Reed Sweetgrass

Glyceria maxima

Reed Sweetgrass

Family: Poaceae

Other Common Names: tall manna grass, reed grass
Weed class: A
Year Listed: 2006
Native to: Europe and Asia
Is this Weed Toxic?:


Legal listings:

WAC 16-752; WSDA Quarantine list (prohibited plant list)

Why Is It a Noxious Weed?

Reed sweetgrass is an aggressive aquatic weed that produces an extensive network of underground roots and rhizomes that can reach one meter deep. It forms dense monotypic stands, crowding out native vegetation. It is a serious threat to our wetlands.

How would I identify it?

General Description

Reed sweetgrass is a perennial, rhizomatous wetland grass, sometimes variegated in appearance, reaching a height of around 8 feet (2.5 meters) tall.

Flower Description

The flowers are arranged in a branching flower cluster, widest at the base. Typically flowers are produced during the spring and summer and consist of narrow spikelets that range from yellow to green with a purple tinge.

Leaf description

Leaf blades are flat, shiny and lightly grooved by a prominent midvein. They are typically 8.6 to 11.4 inches long by 0.25 to 0.79 inches wide. Leaf margins have short stiff hairs. In the variegated variety, the blades are longitudinally striped.

Stem description

Stems are unbranched and often reddish at the base.

Fruit Seed Description

Seeds are small and dark brown.

May Be Confused With

American mannagrass (Glyceria grandis) is similar in appearance, although is much smaller in height. If you need help with identification, contact your local county weed coordinator.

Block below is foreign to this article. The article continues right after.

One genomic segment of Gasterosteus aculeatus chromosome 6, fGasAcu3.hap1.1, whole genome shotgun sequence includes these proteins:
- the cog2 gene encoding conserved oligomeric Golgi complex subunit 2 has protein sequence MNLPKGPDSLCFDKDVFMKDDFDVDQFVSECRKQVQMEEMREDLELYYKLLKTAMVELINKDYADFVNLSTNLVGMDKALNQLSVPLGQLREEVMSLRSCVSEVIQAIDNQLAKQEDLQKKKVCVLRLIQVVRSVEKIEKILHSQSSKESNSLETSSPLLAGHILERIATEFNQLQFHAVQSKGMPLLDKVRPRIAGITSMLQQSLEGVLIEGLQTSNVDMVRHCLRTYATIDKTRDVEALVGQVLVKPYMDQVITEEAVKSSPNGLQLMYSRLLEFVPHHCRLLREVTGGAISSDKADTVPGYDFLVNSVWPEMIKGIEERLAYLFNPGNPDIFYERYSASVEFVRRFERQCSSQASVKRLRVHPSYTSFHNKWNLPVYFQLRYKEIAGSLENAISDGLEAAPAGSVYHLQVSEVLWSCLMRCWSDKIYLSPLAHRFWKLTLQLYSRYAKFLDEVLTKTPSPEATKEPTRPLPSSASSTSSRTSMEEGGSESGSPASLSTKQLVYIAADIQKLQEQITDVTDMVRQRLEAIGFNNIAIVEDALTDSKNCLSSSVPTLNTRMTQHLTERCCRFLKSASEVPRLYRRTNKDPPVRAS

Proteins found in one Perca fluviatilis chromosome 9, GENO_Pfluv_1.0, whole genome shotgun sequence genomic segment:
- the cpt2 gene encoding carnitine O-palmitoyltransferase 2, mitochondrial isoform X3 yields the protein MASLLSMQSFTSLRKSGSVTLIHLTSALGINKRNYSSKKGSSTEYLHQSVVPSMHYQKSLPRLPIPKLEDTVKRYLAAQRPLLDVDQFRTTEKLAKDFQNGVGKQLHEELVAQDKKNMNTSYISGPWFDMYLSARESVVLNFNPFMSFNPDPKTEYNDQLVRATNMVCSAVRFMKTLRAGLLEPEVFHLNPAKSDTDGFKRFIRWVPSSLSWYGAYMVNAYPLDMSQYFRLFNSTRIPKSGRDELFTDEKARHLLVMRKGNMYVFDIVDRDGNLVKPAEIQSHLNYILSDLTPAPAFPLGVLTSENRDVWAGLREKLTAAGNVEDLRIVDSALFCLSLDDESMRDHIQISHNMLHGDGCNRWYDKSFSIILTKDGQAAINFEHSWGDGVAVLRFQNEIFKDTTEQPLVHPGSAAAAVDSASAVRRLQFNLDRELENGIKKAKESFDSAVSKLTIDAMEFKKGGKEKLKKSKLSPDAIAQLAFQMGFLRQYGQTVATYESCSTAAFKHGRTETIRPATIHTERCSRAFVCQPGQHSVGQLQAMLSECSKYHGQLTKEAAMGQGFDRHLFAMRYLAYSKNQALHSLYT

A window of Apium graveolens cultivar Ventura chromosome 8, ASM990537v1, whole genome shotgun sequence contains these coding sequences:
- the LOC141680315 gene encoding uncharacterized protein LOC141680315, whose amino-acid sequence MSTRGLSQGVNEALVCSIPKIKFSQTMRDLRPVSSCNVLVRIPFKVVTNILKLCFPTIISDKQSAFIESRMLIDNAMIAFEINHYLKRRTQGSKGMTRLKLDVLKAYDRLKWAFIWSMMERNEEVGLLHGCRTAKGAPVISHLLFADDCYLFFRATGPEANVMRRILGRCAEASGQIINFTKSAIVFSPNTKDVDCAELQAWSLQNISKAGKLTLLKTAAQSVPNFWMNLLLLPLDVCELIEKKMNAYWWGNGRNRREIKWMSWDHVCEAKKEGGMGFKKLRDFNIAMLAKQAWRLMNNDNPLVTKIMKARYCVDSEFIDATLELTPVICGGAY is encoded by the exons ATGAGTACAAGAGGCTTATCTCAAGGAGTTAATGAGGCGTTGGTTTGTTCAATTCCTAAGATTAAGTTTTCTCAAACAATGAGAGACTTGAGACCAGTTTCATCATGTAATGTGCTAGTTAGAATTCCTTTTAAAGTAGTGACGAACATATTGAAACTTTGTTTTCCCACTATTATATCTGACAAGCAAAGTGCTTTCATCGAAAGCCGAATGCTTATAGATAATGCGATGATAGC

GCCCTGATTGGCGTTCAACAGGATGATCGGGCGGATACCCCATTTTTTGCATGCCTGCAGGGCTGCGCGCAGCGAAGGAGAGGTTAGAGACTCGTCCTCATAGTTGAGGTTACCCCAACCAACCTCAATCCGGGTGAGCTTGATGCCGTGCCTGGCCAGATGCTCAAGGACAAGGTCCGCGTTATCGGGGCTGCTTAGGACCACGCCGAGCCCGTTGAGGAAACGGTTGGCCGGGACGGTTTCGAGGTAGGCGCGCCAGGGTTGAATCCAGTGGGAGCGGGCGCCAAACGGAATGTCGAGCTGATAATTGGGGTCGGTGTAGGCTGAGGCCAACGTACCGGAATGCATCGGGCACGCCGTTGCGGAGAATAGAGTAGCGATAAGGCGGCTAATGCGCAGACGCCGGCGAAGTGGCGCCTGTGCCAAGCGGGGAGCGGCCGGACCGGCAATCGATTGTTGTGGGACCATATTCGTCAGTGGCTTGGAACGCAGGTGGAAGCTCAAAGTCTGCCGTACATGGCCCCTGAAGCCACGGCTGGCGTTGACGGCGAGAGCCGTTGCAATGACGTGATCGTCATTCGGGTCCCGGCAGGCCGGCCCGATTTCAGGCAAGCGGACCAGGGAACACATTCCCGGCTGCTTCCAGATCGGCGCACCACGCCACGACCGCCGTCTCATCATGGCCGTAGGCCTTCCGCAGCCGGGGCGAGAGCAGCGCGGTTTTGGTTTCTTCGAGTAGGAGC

Where does it grow?

It typically grows along rivers, dams, streams and ponds. Please click here to see a county level distribution map of reed sweetgrass in Washington.

How Does it Reproduce?

Sweet reedgrass reproduces by seed and by rhizomes.

How Do I Control It?

General Control Strategy

For all control methods, the infested area needs to be monitored for new shoots and treated as needed.

Mechanical Control

Small patches of sweet reedgrass can be dug up, as long as all the roots and rhizomes are removed. Large infestations may be excavated.

Cultural Control

Small populations can be effectively controlled by tarping with black plastic. Plants can be substantially damaged when recently mowed stubble is flooded. Another option is to till the affected soil in autumn, provided that the winter is cold enough to kill the roots and rhizomes through desiccation.

Biological Control


Herbicide Control

Selected aquatic herbicides can also be very effective. Because herbicide availability and regulation differ between states, we recommend the Washington Department of Ecology website for information on aquatic weed management and herbicides, or contact your county noxious weed coordinator.

For More Information

See our Written Findings for more information about reed sweetgrass (Glyceria maxima).

King County NWCB Fact Sheet on reed sweetgrass

Additional Photos